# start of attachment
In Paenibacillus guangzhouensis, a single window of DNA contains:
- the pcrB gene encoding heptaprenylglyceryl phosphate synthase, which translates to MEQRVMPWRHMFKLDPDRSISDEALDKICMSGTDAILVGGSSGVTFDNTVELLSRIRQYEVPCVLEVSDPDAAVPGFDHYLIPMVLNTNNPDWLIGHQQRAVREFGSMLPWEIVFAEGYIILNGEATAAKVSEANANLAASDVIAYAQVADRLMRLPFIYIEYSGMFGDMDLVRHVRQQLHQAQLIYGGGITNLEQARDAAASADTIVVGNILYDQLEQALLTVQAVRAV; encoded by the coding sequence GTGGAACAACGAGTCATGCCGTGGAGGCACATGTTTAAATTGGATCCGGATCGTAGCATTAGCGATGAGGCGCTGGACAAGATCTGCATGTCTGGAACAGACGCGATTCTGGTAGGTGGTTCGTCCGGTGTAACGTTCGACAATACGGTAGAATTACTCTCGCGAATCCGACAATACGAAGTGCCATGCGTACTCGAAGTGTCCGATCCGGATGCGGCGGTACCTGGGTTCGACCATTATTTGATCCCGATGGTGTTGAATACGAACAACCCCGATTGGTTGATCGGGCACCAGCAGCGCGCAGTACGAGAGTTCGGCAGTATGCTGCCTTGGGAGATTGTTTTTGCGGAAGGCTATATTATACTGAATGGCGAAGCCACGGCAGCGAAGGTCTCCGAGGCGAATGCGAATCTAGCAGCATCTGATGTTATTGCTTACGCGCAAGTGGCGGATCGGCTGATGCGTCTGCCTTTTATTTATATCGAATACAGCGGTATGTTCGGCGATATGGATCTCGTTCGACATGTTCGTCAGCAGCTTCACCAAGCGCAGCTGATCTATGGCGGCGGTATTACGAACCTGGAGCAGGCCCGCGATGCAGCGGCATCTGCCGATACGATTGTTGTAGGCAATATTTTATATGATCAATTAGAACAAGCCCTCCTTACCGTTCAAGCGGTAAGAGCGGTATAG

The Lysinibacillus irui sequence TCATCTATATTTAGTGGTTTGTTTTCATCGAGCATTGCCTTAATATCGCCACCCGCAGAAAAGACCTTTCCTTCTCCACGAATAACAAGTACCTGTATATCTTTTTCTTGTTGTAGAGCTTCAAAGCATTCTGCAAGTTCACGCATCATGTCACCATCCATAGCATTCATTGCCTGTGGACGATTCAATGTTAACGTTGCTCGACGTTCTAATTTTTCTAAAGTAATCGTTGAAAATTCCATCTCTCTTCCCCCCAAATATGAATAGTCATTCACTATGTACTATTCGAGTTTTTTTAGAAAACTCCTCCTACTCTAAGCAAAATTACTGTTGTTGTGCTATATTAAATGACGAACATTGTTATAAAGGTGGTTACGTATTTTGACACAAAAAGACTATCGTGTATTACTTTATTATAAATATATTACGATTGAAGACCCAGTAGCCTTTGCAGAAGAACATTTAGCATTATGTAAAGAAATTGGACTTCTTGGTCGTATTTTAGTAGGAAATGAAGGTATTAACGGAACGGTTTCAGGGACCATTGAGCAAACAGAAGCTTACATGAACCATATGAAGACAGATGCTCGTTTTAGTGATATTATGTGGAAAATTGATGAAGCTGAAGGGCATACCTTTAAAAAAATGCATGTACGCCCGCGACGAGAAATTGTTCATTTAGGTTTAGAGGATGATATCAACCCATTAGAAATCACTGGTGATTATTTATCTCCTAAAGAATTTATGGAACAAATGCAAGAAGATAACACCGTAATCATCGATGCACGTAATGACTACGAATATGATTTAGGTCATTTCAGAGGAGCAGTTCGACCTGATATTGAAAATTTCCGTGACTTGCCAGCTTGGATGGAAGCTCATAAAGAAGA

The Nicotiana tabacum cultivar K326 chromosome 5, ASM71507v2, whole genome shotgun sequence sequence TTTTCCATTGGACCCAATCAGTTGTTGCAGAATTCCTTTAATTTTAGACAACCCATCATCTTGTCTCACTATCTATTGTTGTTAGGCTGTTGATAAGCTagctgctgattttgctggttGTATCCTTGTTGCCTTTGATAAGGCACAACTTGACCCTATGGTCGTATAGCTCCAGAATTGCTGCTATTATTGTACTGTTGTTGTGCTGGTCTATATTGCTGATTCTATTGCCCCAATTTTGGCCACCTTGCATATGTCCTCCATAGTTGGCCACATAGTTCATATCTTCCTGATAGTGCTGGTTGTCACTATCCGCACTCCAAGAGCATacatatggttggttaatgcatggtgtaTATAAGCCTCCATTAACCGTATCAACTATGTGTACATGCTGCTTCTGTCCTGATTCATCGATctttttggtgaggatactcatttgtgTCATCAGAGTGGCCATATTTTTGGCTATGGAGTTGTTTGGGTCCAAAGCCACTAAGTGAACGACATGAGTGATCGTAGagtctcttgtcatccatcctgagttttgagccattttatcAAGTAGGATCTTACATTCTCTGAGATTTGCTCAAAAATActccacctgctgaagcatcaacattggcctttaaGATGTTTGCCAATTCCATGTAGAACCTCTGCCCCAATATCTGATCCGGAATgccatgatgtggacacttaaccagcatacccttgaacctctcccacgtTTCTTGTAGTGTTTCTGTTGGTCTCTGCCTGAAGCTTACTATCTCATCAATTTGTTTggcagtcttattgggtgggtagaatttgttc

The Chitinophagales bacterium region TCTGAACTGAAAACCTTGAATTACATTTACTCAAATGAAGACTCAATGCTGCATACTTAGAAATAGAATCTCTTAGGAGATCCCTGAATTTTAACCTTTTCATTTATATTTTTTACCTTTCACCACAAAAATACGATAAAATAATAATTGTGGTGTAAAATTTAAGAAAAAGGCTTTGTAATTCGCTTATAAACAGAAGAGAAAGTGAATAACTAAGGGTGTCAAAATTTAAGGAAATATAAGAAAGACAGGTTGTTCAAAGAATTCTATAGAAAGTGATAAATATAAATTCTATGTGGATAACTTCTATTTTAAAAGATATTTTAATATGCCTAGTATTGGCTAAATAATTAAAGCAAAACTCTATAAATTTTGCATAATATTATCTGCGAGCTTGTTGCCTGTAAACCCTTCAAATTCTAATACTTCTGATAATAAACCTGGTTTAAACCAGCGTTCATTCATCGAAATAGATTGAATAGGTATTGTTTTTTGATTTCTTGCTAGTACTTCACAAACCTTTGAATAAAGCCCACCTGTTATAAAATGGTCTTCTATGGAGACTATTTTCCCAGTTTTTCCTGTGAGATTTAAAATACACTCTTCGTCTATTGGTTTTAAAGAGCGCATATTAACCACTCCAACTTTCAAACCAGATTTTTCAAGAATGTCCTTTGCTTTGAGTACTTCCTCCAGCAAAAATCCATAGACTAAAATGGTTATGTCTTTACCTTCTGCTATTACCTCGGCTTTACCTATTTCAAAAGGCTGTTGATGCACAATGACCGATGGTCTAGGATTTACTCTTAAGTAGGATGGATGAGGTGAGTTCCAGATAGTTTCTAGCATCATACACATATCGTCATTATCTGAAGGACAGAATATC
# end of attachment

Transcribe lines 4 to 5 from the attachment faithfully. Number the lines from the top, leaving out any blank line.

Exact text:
The Nicotiana tabacum cultivar K326 chromosome 5, ASM71507v2, whole genome shotgun sequence sequence TTTTCCATTGGACCCAATCAGTTGTTGCAGAATTCCTTTAATTTTAGACAACCCATCATCTTGTCTCACTATCTATTGTTGTTAGGCTGTTGATAAGCTagctgctgattttgctggttGTATCCTTGTTGCCTTTGATAAGGCACAACTTGACCCTATGGTCGTATAGCTCCAGAATTGCTGCTATTATTGTACTGTTGTTGTGCTGGTCTATATTGCTGATTCTATTGCCCCAATTTTGGCCACCTTGCATATGTCCTCCATAGTTGGCCACATAGTTCATATCTTCCTGATAGTGCTGGTTGTCACTATCCGCACTCCAAGAGCATacatatggttggttaatgcatggtgtaTATAAGCCTCCATTAACCGTATCAACTATGTGTACATGCTGCTTCTGTCCTGATTCATCGATctttttggtgaggatactcatttgtgTCATCAGAGTGGCCATATTTTTGGCTATGGAGTTGTTTGGGTCCAAAGCCACTAAGTGAACGACATGAGTGATCGTAGagtctcttgtcatccatcctgagttttgagccattttatcAAGTAGGATCTTACATTCTCTGAGATTTGCTCAAAAATActccacctgctgaagcatcaacattggcctttaaGATGTTTGCCAATTCCATGTAGAACCTCTGCCCCAATATCTGATCCGGAATgccatgatgtggacacttaaccagcatacccttgaacctctcccacgtTTCTTGTAGTGTTTCTGTTGGTCTCTGCCTGAAGCTTACTATCTCATCAATTTGTTTggcagtcttattgggtgggtagaatttgttc

The Chitinophagales bacterium region TCTGAACTGAAAACCTTGAATTACATTTACTCAAATGAAGACTCAATGCTGCATACTTAGAAATAGAATCTCTTAGGAGATCCCTGAATTTTAACCTTTTCATTTATATTTTTTACCTTTCACCACAAAAATACGATAAAATAATAATTGTGGTGTAAAATTTAAGAAAAAGGCTTTGTAATTCGCTTATAAACAGAAGAGAAAGTGAATAACTAAGGGTGTCAAAATTTAAGGAAATATAAGAAAGACAGGTTGTTCAAAGAATTCTATAGAAAGTGATAAATATAAATTCTATGTGGATAACTTCTATTTTAAAAGATATTTTAATATGCCTAGTATTGGCTAAATAATTAAAGCAAAACTCTATAAATTTTGCATAATATTATCTGCGAGCTTGTTGCCTGTAAACCCTTCAAATTCTAATACTTCTGATAATAAACCTGGTTTAAACCAGCGTTCATTCATCGAAATAGATTGAATAGGTATTGTTTTTTGATTTCTTGCTAGTACTTCACAAACCTTTGAATAAAGCCCACCTGTTATAAAATGGTCTTCTATGGAGACTATTTTCCCAGTTTTTCCTGTGAGATTTAAAATACACTCTTCGTCTATTGGTTTTAAAGAGCGCATATTAACCACTCCAACTTTCAAACCAGATTTTTCAAGAATGTCCTTTGCTTTGAGTACTTCCTCCAGCAAAAATCCATAGACTAAAATGGTTATGTCTTTACCTTCTGCTATTACCTCGGCTTTACCTATTTCAAAAGGCTGTTGATGCACAATGACCGATGGTCTAGGATTTACTCTTAAGTAGGATGGATGAGGTGAGTTCCAGATAGTTTCTAGCATCATACACATATCGTCATTATCTGAAGGACAGAATATC